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Scarce Spanish Sea Chart of the Gulf of Mexico, from Texas and the Yucatan to Florida and Cuba.
Includes notes on the direction of the currents.
A note opposite the Florida keys states that "Within these limit the current is directed strongly over the reefs, when easterly winds are blowing."
The southern tip of Florida includes an area called Las Mil Islas (Thousand Islands).
Working Spanish Sea Charts of regions in North America are scarce on the market.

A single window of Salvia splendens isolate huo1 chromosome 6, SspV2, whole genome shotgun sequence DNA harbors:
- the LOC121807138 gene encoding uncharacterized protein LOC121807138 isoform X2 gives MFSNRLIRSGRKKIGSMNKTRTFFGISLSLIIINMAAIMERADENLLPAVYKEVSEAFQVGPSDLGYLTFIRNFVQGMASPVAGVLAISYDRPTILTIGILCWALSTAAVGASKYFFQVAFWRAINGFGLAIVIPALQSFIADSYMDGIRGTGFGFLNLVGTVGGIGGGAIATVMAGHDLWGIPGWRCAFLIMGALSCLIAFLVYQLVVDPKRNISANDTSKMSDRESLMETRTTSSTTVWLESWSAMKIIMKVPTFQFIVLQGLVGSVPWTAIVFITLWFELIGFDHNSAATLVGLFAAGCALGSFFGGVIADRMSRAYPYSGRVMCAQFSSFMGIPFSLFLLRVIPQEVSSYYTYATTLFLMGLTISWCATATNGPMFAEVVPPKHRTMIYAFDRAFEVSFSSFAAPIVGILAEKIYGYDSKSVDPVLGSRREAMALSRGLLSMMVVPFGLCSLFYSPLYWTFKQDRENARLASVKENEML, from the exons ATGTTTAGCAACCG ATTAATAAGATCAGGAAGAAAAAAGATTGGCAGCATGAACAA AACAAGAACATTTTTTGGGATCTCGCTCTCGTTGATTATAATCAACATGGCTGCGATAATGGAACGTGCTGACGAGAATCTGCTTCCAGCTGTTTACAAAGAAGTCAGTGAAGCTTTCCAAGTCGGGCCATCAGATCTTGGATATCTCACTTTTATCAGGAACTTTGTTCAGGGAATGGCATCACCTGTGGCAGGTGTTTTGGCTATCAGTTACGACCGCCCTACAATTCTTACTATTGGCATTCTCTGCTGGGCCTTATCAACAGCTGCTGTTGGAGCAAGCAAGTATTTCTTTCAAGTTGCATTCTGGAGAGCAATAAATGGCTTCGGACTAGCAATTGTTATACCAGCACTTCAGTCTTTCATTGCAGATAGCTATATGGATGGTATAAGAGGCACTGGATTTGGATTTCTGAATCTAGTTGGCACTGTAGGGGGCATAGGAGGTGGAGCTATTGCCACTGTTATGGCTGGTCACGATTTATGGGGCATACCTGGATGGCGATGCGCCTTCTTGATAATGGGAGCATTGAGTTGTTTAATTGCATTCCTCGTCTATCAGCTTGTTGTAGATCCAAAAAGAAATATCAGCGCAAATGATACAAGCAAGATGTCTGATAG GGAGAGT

The Dirección de Hidrografía, or the Directorate of Hydrographic Works, was established in 1797. Its roots were in the Casa de Contratación, founded in 1503 in Sevilla, which housed all the charts of the Spanish Empire and oversaw the creation and maintenance of the padrón real, the official master chart. The Casa, now in Cadiz, was shuttered in 1790, but Spain still needed a hydrographic body. In response, the Dirección was created in 1797. One of its first projects was the publication of charts from the Malaspina Expedition (1789-1794). The Dirección oversaw not only publication, but also surveying. The Dirección was abolished in the early twentieth century, when their work was distributed to other organizations.
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